The eastern end of the site is almost completely taken up by the partially excavated Palaestra, a spacious gymnasium and exercise area, entered from Cardo V through a large vestibule. Built during the Augustan period (27 BCE - 14 CE), this gigantic building complex was surrounded by a portico of fluted Corinthian columns on three sides and a cryptoporticus on the north side to support the terrace above. Several stores, built against the monumental edifice, supplied the needs of the public who frequented the Palaestra, including a bakery (pistrinum). Walking downhill towards Cardo V Inferiore at the junction with the Decumano Inferiore are the remains of a thermopolium (cook-shop) that sold food and drink.
Further downhill, near the seafront, is an imposing noble house. Constructed around a central courtyard, the two-storey House of the Deer contains beautiful 'fourth style' paintings with still-lifes and various architectural landscapes. The terrace garden which commanded magnificent views over the Bay of Naples has copies of two marble groups of deer attacked by dogs, the originals of which were found in the garden. Archaeologists believe that the wealthy merchant Q. Granius Verus owned the house since his stamp was discovered on a loaf of bread unearthed in the house and amazingly preserved by the volcanic ash.
On the other side of the same street is the House of the Relief of Telephus, one of the largest houses in Herculaneum covering about 1,800 sq. m (20,000 sq. feet). Its atrium is in the 'third style' with yellow panels and is fitted up with copies of marble discs called oscilla, suspended between the columns.
Lying immediately south of the House of the Relief of Telephus is the Suburban District, the ancient waterfront area. It is reached via the Marina Gate at the southern end of Cardo V and accessed by a narrow ramp. The central feature of the Suburban District is the Terrace of Marcus Nonius Balbus, the town's most prominent figure during the Augustan period. A funerary altar was erected here on the spot where his body was cremated. A cuirassed statue of Balbus was placed on the marble base behind the altar by his freedman Marcus Nonius Volusianus. A native of Nuceria, Balbus was praetor (magistrate) and governor of the provinces of Crete and Cyrenaica under Augustus. During his lifetime, he embellished the town with civic monuments and public facilities. His generosity to Herculaneum is preserved in inscriptions, and at least ten statues of him were erected in his honour.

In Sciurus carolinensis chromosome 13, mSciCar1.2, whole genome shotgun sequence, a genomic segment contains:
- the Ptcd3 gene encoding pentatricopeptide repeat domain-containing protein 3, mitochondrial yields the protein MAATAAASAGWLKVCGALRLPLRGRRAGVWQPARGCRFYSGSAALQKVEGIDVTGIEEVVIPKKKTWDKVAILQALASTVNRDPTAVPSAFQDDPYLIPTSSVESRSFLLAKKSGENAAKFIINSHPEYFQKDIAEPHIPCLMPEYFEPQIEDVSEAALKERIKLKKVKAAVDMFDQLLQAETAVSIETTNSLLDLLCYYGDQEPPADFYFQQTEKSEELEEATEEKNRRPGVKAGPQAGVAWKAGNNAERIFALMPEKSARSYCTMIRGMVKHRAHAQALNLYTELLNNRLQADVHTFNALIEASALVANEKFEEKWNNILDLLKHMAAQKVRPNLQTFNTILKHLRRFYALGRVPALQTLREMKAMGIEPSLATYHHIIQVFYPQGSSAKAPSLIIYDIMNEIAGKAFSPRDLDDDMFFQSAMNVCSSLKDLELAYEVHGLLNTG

To the east of the terrace lie the Suburban Baths, one of the best-preserved Roman bath complexes in existence, with mosaic and marble floors, stuccoed walls, ceiling decoration, and statues. Unfortunately, the building is rarely accessible to visitors. To the west of the terrace is the Sacred Area which incorporates two shrines, the first dedicated to Venus, the second dedicated to the three gods Vulcan, Neptune, Mercury and the goddess Minerva as evidenced by the reliefs.
Do not miss the opportunity to visit the ancient theatre of Herculaneum, located outside of the archaeological park along Corso Resina. The monument is still accessible today through a series of tunnels made in the Bourbon age, going down 20 metres below the volcanic material. Two staircases lead to a corridor whose walls are covered by graffiti left over the centuries by visitors. The theatre was built of stone in the Augustan period and could hold about 2500 spectators. It was decorated with many types of marble, large bronze statues and equestrian statues which are now at the Naples Archaeological Museum. Herculaneum's underground theatre is opened every Sunday morning with three public tours for groups of 10 people maximum.
Before visiting Herculaneum, be sure to watch the excellent BBC documentary The Other Pompeii: Life and Death in Herculaneum presented by Prof. Andrew Wallace-Hadrill, who has been heading the Herculaneum Conservation Project. Wallace-Hadrill's 2011 book Herculaneum: Past and Future also offers a fresh overview of Herculaneum's urban history and development.